+1 I'll have to remember that recipe. – aaronasterling Sep 24 '10 at 14:30
    
@katrielalex: Then you have to try/except for StopIteration; at that point, it's equivalent behavior and the same length. – Roger Pate Sep 24 '10 at 14:48
1  
I prefer try: first = next(it) except StopIteration: return True -- I think the flow is clearer -- but same difference, really. – katrielalex Sep 24 '10 at 14:49
    
@Roger: sorry, noticed that and deleted too late. Indeed! =) – katrielalex Sep 24 '10 at 14:50
    
I like this solution. Even if the OP asked only for lists, generators are so pervasive now in Python that it's better not to assume that the input is a sequence. Note that you can simplify it a bit with Python >= 2.6: first = next(it, None) – tokland Sep 24 '10 at 15:00

This works both for sequences and iterables:

def all_same(items):
  it = iter(items)
  first = next(it, None)
  return all(x == first for x in it)
share|improve this answer
1  
Ah, I was imagining you'd check first is None instead of letting this fall-through. It does give the right result, but I prefer to treat this an error/"exceptional circumstance" instead of depending on later code to silently do the right thing. – Roger Pate Sep 24 '10 at 16:21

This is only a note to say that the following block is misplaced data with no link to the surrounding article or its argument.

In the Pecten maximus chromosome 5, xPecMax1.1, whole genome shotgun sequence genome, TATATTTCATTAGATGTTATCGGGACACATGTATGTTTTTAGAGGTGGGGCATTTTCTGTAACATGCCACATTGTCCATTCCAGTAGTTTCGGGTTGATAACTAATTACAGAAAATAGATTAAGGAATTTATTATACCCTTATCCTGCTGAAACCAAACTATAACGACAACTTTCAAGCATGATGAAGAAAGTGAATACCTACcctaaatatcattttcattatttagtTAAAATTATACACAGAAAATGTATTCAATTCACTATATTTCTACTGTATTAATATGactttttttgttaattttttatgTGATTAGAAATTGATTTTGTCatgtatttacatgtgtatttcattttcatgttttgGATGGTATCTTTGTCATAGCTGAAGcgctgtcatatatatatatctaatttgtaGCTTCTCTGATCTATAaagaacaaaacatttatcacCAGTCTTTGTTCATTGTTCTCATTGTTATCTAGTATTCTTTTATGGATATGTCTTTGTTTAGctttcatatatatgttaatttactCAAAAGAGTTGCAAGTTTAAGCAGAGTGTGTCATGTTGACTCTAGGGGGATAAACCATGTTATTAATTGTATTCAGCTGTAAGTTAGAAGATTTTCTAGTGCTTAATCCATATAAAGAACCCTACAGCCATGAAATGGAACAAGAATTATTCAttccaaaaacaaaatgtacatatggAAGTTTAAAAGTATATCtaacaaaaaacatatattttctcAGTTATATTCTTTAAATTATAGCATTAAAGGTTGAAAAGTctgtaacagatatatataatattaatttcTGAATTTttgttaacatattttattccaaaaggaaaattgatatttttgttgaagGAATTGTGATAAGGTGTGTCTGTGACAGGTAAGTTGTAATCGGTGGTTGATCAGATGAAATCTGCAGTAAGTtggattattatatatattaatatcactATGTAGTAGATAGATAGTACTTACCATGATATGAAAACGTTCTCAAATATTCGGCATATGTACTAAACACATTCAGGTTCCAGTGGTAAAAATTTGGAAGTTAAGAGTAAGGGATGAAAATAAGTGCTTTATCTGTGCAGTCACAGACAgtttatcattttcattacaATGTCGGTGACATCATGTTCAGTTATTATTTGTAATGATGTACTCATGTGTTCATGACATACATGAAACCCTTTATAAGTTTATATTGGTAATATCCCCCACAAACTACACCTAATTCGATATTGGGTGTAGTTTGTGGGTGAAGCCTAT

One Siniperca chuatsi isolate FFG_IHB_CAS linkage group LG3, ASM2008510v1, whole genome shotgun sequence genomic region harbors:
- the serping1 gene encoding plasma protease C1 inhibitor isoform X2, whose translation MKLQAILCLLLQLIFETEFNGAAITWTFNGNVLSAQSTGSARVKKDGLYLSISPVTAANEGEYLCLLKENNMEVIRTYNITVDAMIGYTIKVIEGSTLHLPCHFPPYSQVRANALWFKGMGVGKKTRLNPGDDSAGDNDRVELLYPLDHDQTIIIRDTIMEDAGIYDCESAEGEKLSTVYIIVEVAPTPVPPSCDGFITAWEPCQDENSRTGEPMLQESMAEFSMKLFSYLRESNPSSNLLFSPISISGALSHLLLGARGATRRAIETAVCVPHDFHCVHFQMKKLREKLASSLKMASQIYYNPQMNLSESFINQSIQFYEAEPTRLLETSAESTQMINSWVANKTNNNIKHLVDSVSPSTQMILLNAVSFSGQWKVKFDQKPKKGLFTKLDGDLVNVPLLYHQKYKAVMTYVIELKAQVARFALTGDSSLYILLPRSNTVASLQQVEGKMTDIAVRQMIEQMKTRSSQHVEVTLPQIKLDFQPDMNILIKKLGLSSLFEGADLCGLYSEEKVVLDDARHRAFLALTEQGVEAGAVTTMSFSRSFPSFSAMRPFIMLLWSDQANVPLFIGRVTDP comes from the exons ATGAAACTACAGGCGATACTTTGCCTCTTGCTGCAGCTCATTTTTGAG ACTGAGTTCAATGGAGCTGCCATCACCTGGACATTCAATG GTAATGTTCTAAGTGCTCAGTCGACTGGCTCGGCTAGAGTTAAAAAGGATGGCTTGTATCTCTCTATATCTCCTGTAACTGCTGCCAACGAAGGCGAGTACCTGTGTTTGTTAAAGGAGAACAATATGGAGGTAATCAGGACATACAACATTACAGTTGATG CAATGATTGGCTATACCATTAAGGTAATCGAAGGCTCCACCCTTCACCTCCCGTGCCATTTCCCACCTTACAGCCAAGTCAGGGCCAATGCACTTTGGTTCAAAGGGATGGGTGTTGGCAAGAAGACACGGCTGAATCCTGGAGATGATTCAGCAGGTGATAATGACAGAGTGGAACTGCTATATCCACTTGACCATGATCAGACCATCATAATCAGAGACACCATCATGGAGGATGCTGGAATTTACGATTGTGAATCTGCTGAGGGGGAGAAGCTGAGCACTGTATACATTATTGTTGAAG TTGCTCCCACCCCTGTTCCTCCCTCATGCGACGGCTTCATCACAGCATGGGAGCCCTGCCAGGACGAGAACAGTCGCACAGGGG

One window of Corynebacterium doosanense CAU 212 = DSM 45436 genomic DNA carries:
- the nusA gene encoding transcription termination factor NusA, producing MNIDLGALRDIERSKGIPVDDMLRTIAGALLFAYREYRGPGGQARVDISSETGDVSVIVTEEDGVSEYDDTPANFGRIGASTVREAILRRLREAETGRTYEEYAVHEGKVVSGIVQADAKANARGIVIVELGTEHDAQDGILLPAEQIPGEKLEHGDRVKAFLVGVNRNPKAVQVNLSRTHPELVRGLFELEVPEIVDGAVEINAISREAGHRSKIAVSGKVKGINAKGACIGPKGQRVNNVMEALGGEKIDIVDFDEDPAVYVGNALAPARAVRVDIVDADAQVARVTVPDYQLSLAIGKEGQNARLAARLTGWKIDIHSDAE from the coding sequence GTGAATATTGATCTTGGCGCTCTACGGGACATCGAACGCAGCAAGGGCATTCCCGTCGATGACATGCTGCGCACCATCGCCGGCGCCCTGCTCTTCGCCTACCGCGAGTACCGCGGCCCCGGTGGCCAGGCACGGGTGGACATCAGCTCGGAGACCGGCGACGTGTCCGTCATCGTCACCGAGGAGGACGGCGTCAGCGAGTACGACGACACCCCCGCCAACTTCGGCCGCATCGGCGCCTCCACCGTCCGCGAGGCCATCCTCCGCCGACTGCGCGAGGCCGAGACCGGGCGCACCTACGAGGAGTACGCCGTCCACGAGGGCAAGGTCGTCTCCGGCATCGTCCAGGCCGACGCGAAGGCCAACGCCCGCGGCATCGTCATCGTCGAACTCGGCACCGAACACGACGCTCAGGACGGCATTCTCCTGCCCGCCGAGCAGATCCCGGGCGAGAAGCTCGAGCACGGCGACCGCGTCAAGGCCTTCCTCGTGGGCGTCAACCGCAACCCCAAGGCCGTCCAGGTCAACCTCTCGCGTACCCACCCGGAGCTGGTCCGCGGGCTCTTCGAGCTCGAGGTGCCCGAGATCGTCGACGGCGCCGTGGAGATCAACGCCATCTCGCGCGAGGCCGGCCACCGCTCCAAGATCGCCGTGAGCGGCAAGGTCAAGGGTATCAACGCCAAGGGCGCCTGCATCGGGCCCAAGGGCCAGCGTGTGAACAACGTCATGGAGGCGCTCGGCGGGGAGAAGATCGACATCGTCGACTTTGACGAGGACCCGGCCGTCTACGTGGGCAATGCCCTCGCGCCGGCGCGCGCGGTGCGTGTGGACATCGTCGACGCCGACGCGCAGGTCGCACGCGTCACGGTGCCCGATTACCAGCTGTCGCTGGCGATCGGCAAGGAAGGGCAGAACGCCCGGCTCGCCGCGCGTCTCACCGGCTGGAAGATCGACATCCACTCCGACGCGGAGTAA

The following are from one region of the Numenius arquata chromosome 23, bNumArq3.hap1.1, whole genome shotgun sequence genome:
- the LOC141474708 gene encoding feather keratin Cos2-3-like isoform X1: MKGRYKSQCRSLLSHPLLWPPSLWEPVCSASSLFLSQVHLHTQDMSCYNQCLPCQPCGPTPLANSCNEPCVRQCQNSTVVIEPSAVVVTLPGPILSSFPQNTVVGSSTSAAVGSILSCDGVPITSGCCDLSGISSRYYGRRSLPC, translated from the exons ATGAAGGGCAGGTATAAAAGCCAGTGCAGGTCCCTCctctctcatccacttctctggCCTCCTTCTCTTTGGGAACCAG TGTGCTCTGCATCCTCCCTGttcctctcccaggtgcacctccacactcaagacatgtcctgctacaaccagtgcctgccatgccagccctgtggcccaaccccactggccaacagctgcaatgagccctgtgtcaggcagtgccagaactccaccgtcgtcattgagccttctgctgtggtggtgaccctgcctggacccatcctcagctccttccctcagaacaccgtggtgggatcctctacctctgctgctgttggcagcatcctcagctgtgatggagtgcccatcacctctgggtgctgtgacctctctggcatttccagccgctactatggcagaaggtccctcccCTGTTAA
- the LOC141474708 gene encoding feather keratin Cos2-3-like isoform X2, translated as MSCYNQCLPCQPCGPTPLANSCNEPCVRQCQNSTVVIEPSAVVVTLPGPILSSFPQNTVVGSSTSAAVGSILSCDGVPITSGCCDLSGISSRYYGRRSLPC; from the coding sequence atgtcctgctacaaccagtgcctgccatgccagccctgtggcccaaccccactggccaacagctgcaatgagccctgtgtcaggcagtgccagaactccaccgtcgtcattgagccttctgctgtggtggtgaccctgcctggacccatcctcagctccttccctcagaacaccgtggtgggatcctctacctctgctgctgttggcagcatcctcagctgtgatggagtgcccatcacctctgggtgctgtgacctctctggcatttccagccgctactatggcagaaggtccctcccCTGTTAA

I know I am very unpythonic in this opinion, but I don't like that a pretty single line turns into four because I have to catch an exception (I speak in general, you used a for/break in you answer). Yeah, I known about EAFP, but still, if I can avoid it... Thanks for the +1, though :-) – tokland Sep 24 '10 at 16:31

Best way to do this is to use Python sets.You need to define all_same like this:

def all_same(items):
    return len(set(items)) == 1

Test:

>>> def all_same(items):
...     return len(set(items)) == 1
... 
>>> 
>>> property_list = ["one", "one", "one"]
>>> all_same(property_list)
True
>>> property_list = ["one", "one", "two"]
>>> all_same(property_list)
False
>>> 
share|improve this answer

This is likely to be faster if you know values are in a list.

def all_same(values):
    return values.count(values[0]) == len(values)
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I created this snippet of code for that same issue after thinking it over. I'm not exactly sure if it works for every scenario though.

def all_same(list):
    list[0]*len(list) == list